I developed a gluten free, egg free crusty bread in my brand new 5 1/2 quart Le Creuset, consulted with the Baker about a few techniques and on Friday baked off my first batch. Fresh out of the oven (after cooling), it had a great outside crunch, the inside was what I would expect of a gluten free loaf- slightly dense, but yes! it had some lift and stretchy bubbles. However, it also had a slightly metallic taste which I had just suggested be worked out of another gluten free recipe that the Baker had me try. The metallic taste comes from the egg replacer which would easily be remedied if I had the luxury of being able to eat eggs. Eggs are a good "cheat" in gluten free baking. The loaf was not bad, in fact, it was probably a revelation in terms of gluten free bread baking. But it was not what I wanted. I will continue to develop the recipe and see if I can create something crave worthy. It is a start and I am intrigued.

Condiment Party

Part of the hope in baking the bread on Friday was that I would have a nice loaf of bread that I could put my hot dogs on for our Super Bowl Sunday party. We decided to throw a Super not Superbowl Party, which eventually became just a Super Superbowl Party. The requirements for coming were to bring a beverage and a homemade condiment. The Baker made buns and we cooked up some great tasting dogs. The day before the big game, we spent a few hours in the kitchen making Maple Baked Beans, Chipotle Ketchup, Roasted Peppers, Caramelized Onions and Spicy Mustard.

Best hog dog buns anyone had ever tasted.

Hot dogs braised in white wine, onions and cloves.

Maple Glazed Beans. Cooked for 6 hours. YUM!

The party was awesome and the party-goers absolutely surprised and delighted me in the level in which they got into making condiments. They showed some great creativity. We had a few types of ketchup, honey mustard, sprouted mung bean relish, spicy thai relish, wasabi mayo, guacamole, tomatillo salsa, sauerkraut, cream cheese. You name it, we had it. It was really fascinating to watch the combination and methods that people chose in getting a maximum number of condiments on their dogs or plates. People had a great time and I was really blessed to have such a great group of people bless my home with their presence and my kitchen with their great dishes!

Taming the Green Monster

I know I am a strange person. That is not news to anyone who knows me.

Yesterday I was reminded again that the things I eat and the foods I crave are also not normal. I was doing an interview for DailyMile and we were discussing food and I mentioned craving salads and vegetables which produced a quizzical look. Later on that day, when I was talking to Scott my massage therapist at Psoas, he said "I never crave fruits and vegetables, just fatty food or sugar, etc". Never? Really?!

I thought about it for a while since honest to goodness I don't have sugar cravings, in fact I wouldn't really say I have cravings at all. Usually on my long runs I start thinking about the food I will refuel with and get particularly fixated on something but it's not a true craving and even if it were, well, I usually have earned it. On my 34.5 mile run this Sunday I got fixated on the idea of having roast chicken and salad for dinner and ultimately that is what we had. Rotisserie chicken from Limon and a big leaf salad. Really hit the spot.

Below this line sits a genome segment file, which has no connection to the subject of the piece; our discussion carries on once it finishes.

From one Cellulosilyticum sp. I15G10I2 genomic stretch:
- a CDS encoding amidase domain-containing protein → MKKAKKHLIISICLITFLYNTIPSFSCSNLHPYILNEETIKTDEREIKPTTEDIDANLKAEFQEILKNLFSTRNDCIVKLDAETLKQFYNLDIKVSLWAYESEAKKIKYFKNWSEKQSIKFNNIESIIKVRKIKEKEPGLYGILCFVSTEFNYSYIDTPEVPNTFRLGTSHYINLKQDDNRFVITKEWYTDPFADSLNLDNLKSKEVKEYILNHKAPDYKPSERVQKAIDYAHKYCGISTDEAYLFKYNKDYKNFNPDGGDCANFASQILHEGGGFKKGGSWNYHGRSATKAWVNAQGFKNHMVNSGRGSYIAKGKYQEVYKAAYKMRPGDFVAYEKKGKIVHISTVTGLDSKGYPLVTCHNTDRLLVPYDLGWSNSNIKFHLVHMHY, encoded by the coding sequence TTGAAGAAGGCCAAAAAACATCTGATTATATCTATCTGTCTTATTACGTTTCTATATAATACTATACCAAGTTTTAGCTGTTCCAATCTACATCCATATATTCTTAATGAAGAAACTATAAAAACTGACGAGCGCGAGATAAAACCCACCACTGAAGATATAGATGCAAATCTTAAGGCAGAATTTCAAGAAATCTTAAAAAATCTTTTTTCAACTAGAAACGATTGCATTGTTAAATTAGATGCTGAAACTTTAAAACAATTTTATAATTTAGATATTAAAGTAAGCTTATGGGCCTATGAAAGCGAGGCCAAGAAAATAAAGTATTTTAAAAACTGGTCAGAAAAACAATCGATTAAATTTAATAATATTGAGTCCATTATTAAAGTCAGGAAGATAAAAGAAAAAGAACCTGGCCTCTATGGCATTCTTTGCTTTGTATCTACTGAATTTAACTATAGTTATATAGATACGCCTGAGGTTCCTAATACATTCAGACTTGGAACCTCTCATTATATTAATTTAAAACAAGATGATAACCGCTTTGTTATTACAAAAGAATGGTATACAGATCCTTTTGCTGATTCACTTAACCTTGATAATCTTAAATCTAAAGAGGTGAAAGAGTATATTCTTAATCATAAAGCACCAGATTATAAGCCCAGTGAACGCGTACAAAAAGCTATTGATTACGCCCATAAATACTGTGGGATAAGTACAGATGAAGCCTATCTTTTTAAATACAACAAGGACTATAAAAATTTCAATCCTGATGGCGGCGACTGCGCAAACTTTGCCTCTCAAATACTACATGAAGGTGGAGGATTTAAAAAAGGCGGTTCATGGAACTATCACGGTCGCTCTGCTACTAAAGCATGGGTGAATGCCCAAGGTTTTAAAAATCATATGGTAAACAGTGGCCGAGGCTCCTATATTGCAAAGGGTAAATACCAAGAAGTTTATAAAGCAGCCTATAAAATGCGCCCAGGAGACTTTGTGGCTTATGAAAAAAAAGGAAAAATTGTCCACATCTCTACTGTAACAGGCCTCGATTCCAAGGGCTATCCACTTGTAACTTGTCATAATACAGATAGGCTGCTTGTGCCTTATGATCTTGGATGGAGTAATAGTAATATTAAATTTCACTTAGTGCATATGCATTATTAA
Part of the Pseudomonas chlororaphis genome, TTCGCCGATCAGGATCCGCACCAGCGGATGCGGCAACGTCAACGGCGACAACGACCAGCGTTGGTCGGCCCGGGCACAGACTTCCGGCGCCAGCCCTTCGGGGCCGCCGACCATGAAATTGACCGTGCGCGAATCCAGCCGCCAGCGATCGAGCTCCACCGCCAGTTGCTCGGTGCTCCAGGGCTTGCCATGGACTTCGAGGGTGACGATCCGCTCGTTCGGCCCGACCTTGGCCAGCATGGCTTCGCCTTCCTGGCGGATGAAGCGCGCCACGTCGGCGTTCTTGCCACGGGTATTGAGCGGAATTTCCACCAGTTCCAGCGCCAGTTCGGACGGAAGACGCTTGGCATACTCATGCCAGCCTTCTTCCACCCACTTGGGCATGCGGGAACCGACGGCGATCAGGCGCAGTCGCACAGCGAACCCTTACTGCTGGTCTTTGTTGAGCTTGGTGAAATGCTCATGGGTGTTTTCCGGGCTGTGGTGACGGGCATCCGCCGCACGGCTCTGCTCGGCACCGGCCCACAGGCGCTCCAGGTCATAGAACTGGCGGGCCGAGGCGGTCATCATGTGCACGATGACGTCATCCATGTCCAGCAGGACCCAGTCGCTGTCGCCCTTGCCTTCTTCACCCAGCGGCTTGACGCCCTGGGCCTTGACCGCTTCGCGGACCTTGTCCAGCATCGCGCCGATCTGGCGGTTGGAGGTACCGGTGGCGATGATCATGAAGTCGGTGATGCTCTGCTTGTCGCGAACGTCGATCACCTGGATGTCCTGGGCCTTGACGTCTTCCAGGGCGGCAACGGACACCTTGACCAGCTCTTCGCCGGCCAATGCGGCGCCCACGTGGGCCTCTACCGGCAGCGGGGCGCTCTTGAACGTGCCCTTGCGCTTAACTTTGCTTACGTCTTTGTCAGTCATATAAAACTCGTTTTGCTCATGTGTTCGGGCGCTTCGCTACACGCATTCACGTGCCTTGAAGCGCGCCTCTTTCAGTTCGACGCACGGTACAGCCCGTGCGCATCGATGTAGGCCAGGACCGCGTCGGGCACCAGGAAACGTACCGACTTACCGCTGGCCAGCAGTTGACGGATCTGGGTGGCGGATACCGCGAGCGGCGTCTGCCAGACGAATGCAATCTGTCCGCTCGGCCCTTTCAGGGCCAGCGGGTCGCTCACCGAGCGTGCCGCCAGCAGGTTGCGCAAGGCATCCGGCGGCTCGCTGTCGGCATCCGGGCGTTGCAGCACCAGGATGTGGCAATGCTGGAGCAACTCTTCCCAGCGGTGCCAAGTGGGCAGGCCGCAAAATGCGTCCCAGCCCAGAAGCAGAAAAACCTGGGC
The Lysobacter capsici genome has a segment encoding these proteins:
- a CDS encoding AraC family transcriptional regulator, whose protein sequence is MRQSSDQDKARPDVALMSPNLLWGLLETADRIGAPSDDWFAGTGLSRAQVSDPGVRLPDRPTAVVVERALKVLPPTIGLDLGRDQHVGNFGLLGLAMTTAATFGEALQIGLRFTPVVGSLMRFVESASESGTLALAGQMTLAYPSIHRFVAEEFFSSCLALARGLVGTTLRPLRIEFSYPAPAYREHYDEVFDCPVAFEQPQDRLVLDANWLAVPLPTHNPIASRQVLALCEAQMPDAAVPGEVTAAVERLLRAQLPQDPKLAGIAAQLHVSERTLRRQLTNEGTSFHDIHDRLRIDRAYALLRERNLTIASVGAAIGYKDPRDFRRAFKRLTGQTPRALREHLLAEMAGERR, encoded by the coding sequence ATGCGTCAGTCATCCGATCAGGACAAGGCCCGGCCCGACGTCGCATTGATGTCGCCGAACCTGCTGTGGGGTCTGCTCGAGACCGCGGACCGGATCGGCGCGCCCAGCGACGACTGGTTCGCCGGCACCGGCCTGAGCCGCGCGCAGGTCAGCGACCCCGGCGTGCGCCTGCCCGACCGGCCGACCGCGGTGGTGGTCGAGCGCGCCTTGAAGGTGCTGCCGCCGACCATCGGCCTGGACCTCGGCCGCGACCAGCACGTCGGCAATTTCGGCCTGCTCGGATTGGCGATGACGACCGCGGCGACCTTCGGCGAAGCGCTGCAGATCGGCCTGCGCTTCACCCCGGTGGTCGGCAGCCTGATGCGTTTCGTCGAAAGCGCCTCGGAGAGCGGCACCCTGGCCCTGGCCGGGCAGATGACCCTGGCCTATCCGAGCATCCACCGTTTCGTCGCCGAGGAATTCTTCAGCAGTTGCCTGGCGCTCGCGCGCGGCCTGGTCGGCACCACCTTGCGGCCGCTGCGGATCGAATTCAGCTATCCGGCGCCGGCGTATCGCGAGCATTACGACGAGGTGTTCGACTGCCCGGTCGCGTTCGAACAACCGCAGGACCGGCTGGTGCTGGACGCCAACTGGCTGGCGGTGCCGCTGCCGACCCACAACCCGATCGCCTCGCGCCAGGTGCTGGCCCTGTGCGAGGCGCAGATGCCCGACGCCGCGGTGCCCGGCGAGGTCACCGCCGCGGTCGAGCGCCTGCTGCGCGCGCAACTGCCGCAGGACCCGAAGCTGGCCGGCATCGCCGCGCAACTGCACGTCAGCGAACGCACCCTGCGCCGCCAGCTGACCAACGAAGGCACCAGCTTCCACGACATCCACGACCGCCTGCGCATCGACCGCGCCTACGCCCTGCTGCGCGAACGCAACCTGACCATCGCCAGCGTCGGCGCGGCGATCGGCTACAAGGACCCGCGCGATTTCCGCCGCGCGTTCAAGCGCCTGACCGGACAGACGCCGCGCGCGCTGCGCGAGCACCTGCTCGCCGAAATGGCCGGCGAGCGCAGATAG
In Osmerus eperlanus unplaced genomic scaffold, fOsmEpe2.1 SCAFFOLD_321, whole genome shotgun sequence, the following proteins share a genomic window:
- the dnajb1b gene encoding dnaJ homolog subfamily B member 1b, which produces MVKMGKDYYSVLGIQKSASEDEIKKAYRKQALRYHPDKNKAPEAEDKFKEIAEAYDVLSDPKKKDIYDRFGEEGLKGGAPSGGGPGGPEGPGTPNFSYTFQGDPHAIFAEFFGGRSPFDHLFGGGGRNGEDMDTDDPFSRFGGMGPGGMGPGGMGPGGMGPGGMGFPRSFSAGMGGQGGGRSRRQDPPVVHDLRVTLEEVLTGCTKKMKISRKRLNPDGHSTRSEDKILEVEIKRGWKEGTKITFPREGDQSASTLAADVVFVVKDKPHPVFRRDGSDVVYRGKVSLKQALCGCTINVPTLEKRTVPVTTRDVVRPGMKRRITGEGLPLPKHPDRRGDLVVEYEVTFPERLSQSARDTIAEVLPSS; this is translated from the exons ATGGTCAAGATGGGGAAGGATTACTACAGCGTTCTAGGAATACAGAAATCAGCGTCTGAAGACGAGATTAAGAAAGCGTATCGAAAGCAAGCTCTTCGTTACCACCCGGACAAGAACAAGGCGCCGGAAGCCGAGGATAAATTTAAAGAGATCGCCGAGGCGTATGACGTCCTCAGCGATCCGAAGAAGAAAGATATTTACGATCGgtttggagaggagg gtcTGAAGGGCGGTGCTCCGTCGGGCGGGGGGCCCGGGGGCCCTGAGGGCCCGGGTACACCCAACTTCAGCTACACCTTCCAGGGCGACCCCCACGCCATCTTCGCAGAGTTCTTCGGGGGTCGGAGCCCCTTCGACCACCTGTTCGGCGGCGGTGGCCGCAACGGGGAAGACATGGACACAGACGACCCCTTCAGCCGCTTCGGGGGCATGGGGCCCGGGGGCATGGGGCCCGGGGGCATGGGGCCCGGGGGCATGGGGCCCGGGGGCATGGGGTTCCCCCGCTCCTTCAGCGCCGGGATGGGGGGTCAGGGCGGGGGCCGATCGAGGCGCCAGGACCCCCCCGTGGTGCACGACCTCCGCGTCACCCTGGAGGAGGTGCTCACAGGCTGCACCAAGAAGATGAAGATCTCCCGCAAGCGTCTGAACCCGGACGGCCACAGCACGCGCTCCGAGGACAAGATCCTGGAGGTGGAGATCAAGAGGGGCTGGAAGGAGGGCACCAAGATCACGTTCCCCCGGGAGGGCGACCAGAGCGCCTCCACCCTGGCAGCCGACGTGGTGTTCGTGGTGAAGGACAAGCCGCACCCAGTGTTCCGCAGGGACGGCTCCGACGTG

After all the talk of food cravings or not, last night all I could think about was a big green salad. Not your restaurant style green salad which is usually just beautiful greens plus a delicious dressing. I am talking greens, green vegetables and even a herb-y dressing. Yes, I was craving it. I needed to tame that green monster.

And wow was it good. I actually ate WAY slower than I usually do so I could savor each and every bite. The only things that weren't green in this salad were the baked tofu and the sauerkraut. I felt like a superhero after eating this salad. I felt invigorated and satisfied. It is definitely one that I will be making again and again. Salad may not be rocket science, but that doesn't mean it can't be profound on occasion.

Greener than Green Salad


1 cup broccoli, lightly steamed (to make it less gas producing)

2 stalks of kale, cut into ribbons

4-6 cups of greens including arugula, spinach

2 tbsp fresh cilantro

1 green onion, chopped

1/2 cup sauerkraut

1 package baked tofu

1/2 avocado

1 cup rice vinegar

4 cloves garlic minced

2 tbsp toasted sesame oil

1 tsp fresh ginger

2-3 tbsp mixed fresh herbs

1/2 cup+ peanut oil


Mix vinegar, garlic, herbs, sesame oil, ginger in a blender. With the motor running, add in peanut oil until dressing emulsifies.

In a large bowl, put the cut kale into the bowl and add 2 tbsps dressing. With clean bare hands, massage the kale for 30 seconds until the leaves slightly soften. Add in greens, spinach, arugula, cilantro, and green onions. Toss to coat with dressing adding more to taste. Top with steamed broccoli, avocado, tofu and sauerkraut. Enjoy. This salad is definitely a meal, split it into two and have it as a side.

Speaking of weird cravings, last week I was seriously jonesing for chickpeas. I mean really, I couldn't get it out of my head. I decided for Wednesday dinner that I would call on my inner Greek and make some recipes from Vefa's Kitchen which I had gotten over the weekend. I made Vegetable and Garbanzo Bean Casserole as well as Chicken Souvlaki. Both were delicious and I am super keen to try more recipes from the cookbook. It is a good one, a classic and a compendium of Greek Food (it's been called the bible of traditional Greek Food). I won't share the recipes, but I will share a few photos of the delicious final product!